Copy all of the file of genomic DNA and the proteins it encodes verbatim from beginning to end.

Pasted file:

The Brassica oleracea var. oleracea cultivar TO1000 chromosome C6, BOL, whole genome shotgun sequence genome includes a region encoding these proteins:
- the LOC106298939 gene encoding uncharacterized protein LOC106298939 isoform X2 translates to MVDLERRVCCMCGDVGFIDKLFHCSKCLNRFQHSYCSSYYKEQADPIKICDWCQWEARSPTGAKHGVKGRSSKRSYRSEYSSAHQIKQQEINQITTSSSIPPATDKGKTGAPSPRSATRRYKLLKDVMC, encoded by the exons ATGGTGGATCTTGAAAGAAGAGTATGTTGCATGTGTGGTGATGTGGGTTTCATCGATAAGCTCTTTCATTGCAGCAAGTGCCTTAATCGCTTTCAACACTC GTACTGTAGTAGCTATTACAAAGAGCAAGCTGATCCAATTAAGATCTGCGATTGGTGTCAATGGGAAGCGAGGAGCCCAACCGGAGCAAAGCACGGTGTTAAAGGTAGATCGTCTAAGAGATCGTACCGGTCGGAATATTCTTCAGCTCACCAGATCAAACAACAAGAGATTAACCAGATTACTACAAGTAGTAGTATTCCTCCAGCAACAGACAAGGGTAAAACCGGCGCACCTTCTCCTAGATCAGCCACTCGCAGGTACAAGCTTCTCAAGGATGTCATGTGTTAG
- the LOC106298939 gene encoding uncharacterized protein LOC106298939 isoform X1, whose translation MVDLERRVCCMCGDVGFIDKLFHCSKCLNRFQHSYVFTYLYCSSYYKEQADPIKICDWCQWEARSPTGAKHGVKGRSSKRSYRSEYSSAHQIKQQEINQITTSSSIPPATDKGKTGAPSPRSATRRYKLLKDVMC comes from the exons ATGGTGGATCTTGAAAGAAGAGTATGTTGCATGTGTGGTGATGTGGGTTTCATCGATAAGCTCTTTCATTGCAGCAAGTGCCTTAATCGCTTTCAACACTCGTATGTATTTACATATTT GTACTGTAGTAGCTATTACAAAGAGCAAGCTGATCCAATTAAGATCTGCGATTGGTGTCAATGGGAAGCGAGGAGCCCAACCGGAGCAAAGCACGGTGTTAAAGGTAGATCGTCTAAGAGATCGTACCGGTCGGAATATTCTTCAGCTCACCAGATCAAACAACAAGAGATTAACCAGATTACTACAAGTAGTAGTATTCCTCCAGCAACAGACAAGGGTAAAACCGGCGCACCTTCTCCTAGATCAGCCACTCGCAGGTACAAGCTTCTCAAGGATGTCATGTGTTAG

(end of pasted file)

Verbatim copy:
The Brassica oleracea var. oleracea cultivar TO1000 chromosome C6, BOL, whole genome shotgun sequence genome includes a region encoding these proteins:
- the LOC106298939 gene encoding uncharacterized protein LOC106298939 isoform X2 translates to MVDLERRVCCMCGDVGFIDKLFHCSKCLNRFQHSYCSSYYKEQADPIKICDWCQWEARSPTGAKHGVKGRSSKRSYRSEYSSAHQIKQQEINQITTSSSIPPATDKGKTGAPSPRSATRRYKLLKDVMC, encoded by the exons ATGGTGGATCTTGAAAGAAGAGTATGTTGCATGTGTGGTGATGTGGGTTTCATCGATAAGCTCTTTCATTGCAGCAAGTGCCTTAATCGCTTTCAACACTC GTACTGTAGTAGCTATTACAAAGAGCAAGCTGATCCAATTAAGATCTGCGATTGGTGTCAATGGGAAGCGAGGAGCCCAACCGGAGCAAAGCACGGTGTTAAAGGTAGATCGTCTAAGAGATCGTACCGGTCGGAATATTCTTCAGCTCACCAGATCAAACAACAAGAGATTAACCAGATTACTACAAGTAGTAGTATTCCTCCAGCAACAGACAAGGGTAAAACCGGCGCACCTTCTCCTAGATCAGCCACTCGCAGGTACAAGCTTCTCAAGGATGTCATGTGTTAG
- the LOC106298939 gene encoding uncharacterized protein LOC106298939 isoform X1, whose translation MVDLERRVCCMCGDVGFIDKLFHCSKCLNRFQHSYVFTYLYCSSYYKEQADPIKICDWCQWEARSPTGAKHGVKGRSSKRSYRSEYSSAHQIKQQEINQITTSSSIPPATDKGKTGAPSPRSATRRYKLLKDVMC comes from the exons ATGGTGGATCTTGAAAGAAGAGTATGTTGCATGTGTGGTGATGTGGGTTTCATCGATAAGCTCTTTCATTGCAGCAAGTGCCTTAATCGCTTTCAACACTCGTATGTATTTACATATTT GTACTGTAGTAGCTATTACAAAGAGCAAGCTGATCCAATTAAGATCTGCGATTGGTGTCAATGGGAAGCGAGGAGCCCAACCGGAGCAAAGCACGGTGTTAAAGGTAGATCGTCTAAGAGATCGTACCGGTCGGAATATTCTTCAGCTCACCAGATCAAACAACAAGAGATTAACCAGATTACTACAAGTAGTAGTATTCCTCCAGCAACAGACAAGGGTAAAACCGGCGCACCTTCTCCTAGATCAGCCACTCGCAGGTACAAGCTTCTCAAGGATGTCATGTGTTAG